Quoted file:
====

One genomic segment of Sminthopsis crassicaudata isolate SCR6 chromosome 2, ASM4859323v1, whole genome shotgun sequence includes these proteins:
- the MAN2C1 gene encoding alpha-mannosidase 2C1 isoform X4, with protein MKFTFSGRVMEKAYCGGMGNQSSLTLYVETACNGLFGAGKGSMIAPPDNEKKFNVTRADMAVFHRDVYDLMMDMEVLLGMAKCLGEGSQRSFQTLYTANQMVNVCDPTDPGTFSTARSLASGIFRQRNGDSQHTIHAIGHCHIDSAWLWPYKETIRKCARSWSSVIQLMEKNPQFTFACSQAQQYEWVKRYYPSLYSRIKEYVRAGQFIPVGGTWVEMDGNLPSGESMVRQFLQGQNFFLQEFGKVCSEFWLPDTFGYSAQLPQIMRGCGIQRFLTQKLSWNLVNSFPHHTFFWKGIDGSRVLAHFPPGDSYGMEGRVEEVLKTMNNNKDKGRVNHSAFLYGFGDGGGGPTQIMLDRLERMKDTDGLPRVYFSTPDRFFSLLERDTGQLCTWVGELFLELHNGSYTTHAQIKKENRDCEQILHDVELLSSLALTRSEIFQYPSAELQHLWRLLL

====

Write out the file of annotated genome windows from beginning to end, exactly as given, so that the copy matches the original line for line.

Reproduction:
One genomic segment of Sminthopsis crassicaudata isolate SCR6 chromosome 2, ASM4859323v1, whole genome shotgun sequence includes these proteins:
- the MAN2C1 gene encoding alpha-mannosidase 2C1 isoform X4, with protein MKFTFSGRVMEKAYCGGMGNQSSLTLYVETACNGLFGAGKGSMIAPPDNEKKFNVTRADMAVFHRDVYDLMMDMEVLLGMAKCLGEGSQRSFQTLYTANQMVNVCDPTDPGTFSTARSLASGIFRQRNGDSQHTIHAIGHCHIDSAWLWPYKETIRKCARSWSSVIQLMEKNPQFTFACSQAQQYEWVKRYYPSLYSRIKEYVRAGQFIPVGGTWVEMDGNLPSGESMVRQFLQGQNFFLQEFGKVCSEFWLPDTFGYSAQLPQIMRGCGIQRFLTQKLSWNLVNSFPHHTFFWKGIDGSRVLAHFPPGDSYGMEGRVEEVLKTMNNNKDKGRVNHSAFLYGFGDGGGGPTQIMLDRLERMKDTDGLPRVYFSTPDRFFSLLERDTGQLCTWVGELFLELHNGSYTTHAQIKKENRDCEQILHDVELLSSLALTRSEIFQYPSAELQHLWRLLL